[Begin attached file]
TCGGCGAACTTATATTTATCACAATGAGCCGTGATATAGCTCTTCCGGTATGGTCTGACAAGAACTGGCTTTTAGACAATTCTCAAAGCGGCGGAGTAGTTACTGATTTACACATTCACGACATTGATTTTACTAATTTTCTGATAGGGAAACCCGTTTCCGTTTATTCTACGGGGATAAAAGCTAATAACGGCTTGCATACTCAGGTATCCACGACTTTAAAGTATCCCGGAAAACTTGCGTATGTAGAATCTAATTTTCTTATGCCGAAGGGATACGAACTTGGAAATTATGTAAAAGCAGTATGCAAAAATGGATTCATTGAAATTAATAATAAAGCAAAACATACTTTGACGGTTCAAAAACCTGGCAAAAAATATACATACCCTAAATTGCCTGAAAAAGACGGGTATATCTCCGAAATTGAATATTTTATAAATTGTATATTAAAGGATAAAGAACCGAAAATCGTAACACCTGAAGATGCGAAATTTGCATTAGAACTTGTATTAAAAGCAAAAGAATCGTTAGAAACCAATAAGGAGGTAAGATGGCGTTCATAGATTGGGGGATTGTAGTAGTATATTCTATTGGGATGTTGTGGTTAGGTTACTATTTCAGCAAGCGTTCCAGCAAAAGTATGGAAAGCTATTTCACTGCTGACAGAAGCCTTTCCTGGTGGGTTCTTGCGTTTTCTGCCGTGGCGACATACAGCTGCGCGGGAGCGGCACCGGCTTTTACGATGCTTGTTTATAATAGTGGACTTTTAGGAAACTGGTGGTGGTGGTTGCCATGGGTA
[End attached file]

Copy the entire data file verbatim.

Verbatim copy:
TCGGCGAACTTATATTTATCACAATGAGCCGTGATATAGCTCTTCCGGTATGGTCTGACAAGAACTGGCTTTTAGACAATTCTCAAAGCGGCGGAGTAGTTACTGATTTACACATTCACGACATTGATTTTACTAATTTTCTGATAGGGAAACCCGTTTCCGTTTATTCTACGGGGATAAAAGCTAATAACGGCTTGCATACTCAGGTATCCACGACTTTAAAGTATCCCGGAAAACTTGCGTATGTAGAATCTAATTTTCTTATGCCGAAGGGATACGAACTTGGAAATTATGTAAAAGCAGTATGCAAAAATGGATTCATTGAAATTAATAATAAAGCAAAACATACTTTGACGGTTCAAAAACCTGGCAAAAAATATACATACCCTAAATTGCCTGAAAAAGACGGGTATATCTCCGAAATTGAATATTTTATAAATTGTATATTAAAGGATAAAGAACCGAAAATCGTAACACCTGAAGATGCGAAATTTGCATTAGAACTTGTATTAAAAGCAAAAGAATCGTTAGAAACCAATAAGGAGGTAAGATGGCGTTCATAGATTGGGGGATTGTAGTAGTATATTCTATTGGGATGTTGTGGTTAGGTTACTATTTCAGCAAGCGTTCCAGCAAAAGTATGGAAAGCTATTTCACTGCTGACAGAAGCCTTTCCTGGTGGGTTCTTGCGTTTTCTGCCGTGGCGACATACAGCTGCGCGGGAGCGGCACCGGCTTTTACGATGCTTGTTTATAATAGTGGACTTTTAGGAAACTGGTGGTGGTGGTTGCCATGGGTA